Dr. Takhar’s pain relief suggestions and recommendations were erratic, and she refused listening to anyone that had hands-on experience with my mother, including me. I wrote to Patient Relations directly explaining that Dr. Takhar had upset me after one Friday conversation. She was not listening to me, and I could barely work from feeling overwhelmed by her comments about my mother being in pain. I was calling nurses from the hospital that weekend to see how my mother was doing and was specifically told she was not in pain. No one responded to my email other than to say my questions were clinical and should be answered in a meeting.

On March 12th there was another phone meeting. Dr. Takhar told me that she and the nurses felt my mother worsened in the week and a half since she was moved, and believed my mother was in more pain. I stressed that I had copious notes from caregivers about my mother’s reactions and facial expressions and that she, in fact, had improved and opened her eyes more recently despite the recent move. Dr. Takhar had the nurses only write when my mother makes faces/frowns or sounds, which they interpret as pain. I spoke with the nurses over the weekend and none of them said my mother had worsened. The day nurse said she didn’t really know my mother yet, as she had only been with her for less than 2 weeks. Her old nurse said that even if she didn’t think it was pain, she could not, and would not challenge Dr. Takhar. Yet again these expressions, gestures, and mannerisms were always there, and Dr. Takhar insisted on the nurses writing everything down once I disagreed that my mother was in pain. The notes on her expressions started in early February and later that month I mentioned she breathes slightly faster when annoyed or anxious. They again told me it was from pain, despite my mother’s caregivers and I explaining that she has always done this in the past.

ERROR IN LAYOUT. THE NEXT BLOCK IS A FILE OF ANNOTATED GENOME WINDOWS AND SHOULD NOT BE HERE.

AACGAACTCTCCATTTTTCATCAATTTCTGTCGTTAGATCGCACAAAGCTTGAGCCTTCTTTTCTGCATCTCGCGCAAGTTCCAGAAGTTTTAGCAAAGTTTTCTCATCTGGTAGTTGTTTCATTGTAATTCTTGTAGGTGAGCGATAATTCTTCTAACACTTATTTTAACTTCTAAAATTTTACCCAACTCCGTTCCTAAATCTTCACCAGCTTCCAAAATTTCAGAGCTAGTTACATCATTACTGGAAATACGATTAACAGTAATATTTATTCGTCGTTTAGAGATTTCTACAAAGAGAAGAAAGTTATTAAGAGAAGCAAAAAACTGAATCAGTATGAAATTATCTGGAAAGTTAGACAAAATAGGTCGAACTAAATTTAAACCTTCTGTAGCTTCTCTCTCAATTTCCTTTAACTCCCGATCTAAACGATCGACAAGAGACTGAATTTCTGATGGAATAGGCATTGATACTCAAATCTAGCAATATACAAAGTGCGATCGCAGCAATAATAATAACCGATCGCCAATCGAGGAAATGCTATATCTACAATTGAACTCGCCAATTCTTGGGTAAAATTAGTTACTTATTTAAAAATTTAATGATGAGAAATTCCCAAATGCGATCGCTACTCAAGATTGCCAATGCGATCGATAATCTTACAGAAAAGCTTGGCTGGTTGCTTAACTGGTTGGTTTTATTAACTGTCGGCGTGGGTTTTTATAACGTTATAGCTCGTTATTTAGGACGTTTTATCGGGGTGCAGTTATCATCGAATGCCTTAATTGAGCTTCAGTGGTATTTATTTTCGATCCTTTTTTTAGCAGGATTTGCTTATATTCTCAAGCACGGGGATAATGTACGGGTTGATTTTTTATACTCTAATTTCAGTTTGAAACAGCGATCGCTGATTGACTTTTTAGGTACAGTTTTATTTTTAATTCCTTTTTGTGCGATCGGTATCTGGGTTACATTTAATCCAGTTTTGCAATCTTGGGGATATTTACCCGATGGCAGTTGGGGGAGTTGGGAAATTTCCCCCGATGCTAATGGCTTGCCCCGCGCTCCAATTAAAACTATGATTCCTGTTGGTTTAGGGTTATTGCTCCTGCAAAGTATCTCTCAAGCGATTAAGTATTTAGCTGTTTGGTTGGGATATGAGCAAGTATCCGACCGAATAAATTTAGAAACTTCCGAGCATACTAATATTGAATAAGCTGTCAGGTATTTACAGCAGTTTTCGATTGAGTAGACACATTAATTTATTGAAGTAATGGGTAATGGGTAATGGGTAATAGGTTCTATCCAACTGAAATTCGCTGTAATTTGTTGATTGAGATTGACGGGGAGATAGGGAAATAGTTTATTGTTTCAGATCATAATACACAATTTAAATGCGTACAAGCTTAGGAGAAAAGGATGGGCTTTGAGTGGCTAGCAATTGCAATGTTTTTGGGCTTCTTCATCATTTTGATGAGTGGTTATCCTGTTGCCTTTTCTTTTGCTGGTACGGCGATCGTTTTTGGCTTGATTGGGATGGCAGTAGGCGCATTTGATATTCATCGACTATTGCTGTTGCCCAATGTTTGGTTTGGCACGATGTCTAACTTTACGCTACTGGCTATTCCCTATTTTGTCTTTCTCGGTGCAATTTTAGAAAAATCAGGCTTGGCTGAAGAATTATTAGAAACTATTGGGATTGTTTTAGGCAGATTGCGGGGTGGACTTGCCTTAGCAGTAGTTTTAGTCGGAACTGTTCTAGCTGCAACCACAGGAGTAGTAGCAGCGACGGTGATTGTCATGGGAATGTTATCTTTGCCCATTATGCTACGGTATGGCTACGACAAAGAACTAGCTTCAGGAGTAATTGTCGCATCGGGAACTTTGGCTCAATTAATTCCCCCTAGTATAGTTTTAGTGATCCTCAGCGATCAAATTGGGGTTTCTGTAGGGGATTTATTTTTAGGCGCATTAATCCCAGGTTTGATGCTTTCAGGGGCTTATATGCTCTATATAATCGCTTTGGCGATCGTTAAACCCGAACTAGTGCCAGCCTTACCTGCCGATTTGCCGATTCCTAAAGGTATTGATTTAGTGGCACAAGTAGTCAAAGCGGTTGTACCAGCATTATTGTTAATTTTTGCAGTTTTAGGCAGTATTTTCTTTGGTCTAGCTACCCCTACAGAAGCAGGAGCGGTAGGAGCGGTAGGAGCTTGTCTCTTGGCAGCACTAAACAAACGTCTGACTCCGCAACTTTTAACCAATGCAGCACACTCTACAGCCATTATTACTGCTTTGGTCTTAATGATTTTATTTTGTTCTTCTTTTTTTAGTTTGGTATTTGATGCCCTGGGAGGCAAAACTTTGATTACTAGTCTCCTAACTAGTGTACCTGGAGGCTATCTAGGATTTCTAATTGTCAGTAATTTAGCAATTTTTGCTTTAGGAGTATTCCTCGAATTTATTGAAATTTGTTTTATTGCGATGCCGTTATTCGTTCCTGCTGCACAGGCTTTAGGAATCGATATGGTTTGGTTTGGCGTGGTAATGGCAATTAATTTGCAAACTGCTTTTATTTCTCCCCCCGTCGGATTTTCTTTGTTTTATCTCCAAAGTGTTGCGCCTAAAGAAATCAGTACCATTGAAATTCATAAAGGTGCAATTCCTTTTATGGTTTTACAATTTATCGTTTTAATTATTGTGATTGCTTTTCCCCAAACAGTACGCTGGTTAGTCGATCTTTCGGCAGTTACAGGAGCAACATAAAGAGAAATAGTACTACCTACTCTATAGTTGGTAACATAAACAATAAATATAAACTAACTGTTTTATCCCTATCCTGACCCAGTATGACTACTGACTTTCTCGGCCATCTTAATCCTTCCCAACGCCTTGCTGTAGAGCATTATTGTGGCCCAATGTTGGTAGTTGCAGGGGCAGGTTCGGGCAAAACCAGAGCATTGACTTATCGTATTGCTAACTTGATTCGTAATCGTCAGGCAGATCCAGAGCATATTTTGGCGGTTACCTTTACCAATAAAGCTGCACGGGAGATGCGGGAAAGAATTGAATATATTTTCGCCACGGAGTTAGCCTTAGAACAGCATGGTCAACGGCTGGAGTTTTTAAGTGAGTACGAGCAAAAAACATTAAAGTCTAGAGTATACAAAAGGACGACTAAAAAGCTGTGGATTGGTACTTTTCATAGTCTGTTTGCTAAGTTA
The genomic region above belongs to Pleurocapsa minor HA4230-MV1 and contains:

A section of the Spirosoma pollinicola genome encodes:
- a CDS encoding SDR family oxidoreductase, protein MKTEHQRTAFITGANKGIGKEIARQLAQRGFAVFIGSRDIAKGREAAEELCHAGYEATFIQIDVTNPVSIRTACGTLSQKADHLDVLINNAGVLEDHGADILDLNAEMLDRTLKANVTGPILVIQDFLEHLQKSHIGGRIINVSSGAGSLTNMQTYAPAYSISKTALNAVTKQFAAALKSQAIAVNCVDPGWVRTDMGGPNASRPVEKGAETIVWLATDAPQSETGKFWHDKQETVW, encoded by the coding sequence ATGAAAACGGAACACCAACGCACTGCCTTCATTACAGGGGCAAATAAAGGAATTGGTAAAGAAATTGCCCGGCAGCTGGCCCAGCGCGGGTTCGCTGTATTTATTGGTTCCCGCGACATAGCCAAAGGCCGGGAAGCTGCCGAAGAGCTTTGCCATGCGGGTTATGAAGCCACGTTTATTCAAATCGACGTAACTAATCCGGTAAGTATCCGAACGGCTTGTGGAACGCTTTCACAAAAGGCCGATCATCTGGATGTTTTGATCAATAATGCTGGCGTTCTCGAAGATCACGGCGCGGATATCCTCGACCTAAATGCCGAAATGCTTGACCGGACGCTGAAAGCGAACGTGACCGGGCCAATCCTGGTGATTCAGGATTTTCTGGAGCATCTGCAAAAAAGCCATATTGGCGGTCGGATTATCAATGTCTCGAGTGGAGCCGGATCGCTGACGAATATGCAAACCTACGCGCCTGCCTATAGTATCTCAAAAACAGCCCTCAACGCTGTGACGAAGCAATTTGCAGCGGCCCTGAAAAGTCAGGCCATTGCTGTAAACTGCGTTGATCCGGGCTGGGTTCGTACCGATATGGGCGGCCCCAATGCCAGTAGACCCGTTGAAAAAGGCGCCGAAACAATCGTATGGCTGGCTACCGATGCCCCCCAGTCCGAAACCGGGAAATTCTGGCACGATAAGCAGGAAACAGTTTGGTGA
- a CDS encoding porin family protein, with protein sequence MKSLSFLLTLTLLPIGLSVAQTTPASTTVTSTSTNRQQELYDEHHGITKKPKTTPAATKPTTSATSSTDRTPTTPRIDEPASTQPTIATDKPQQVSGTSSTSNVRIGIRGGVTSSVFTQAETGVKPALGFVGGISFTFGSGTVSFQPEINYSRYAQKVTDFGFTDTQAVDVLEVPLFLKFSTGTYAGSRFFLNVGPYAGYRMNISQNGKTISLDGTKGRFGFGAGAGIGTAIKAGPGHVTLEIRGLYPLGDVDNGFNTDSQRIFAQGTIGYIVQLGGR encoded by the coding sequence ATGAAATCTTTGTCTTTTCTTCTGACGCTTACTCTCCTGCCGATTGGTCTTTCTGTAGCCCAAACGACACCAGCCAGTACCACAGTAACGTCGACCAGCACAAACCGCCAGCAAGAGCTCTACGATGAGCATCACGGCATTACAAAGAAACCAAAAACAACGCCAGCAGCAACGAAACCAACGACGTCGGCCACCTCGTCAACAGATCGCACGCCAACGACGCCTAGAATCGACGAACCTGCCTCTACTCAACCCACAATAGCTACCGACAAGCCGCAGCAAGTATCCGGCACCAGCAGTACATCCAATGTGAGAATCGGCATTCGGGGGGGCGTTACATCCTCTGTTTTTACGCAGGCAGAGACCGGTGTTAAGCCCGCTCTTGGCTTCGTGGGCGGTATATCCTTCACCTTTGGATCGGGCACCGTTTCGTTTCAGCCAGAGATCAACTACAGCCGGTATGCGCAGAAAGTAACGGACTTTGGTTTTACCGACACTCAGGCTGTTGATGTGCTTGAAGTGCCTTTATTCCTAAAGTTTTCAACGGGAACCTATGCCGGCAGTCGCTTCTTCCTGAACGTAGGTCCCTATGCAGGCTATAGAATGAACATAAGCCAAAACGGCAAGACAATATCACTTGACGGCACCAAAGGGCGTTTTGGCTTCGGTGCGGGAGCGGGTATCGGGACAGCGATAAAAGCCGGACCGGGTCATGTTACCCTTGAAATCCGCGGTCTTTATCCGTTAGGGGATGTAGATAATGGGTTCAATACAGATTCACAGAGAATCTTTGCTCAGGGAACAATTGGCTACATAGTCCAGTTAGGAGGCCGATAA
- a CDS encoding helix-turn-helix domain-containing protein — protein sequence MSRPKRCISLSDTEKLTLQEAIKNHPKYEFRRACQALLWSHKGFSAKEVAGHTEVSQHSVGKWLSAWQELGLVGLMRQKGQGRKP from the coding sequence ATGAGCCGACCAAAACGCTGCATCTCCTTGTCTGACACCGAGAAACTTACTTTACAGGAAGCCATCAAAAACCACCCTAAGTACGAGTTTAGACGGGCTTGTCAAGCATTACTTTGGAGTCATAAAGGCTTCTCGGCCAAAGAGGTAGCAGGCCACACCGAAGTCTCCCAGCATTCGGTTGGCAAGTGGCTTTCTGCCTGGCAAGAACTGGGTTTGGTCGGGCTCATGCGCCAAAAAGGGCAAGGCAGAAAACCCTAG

I continued to visit my mother at least twice a week and she didn’t look any worse. When meeting with Dr. Takhar, I learned my mother wasn’t receiving osteopathic treatment until I agree to give her 1000mg of acetaminophen prior to. I am told the clinical team has the right to up the dosage or stop the osteopathy. My mother’s neurologist (who is an expert on PSP) recently examined her and explained that PSP sufferers often grimace, squint and have jerky movements that don’t necessarily mean pain. He also sent a letter that said that he didn’t see why a lower dose of acetaminophen couldn’t be used to gauge its effect if they are discussing analgesics. This was discussed in front of caregivers when my mother was brought to him; we talked about a low dose of 325mg. He suggested trying different times for the low dose Tylenol and slowly increasing it. He didn’t think 3000mg to start throughout the day was necessary at this point. Does Providence not have to at least give some credence to specialists who have been following my mother’s progress?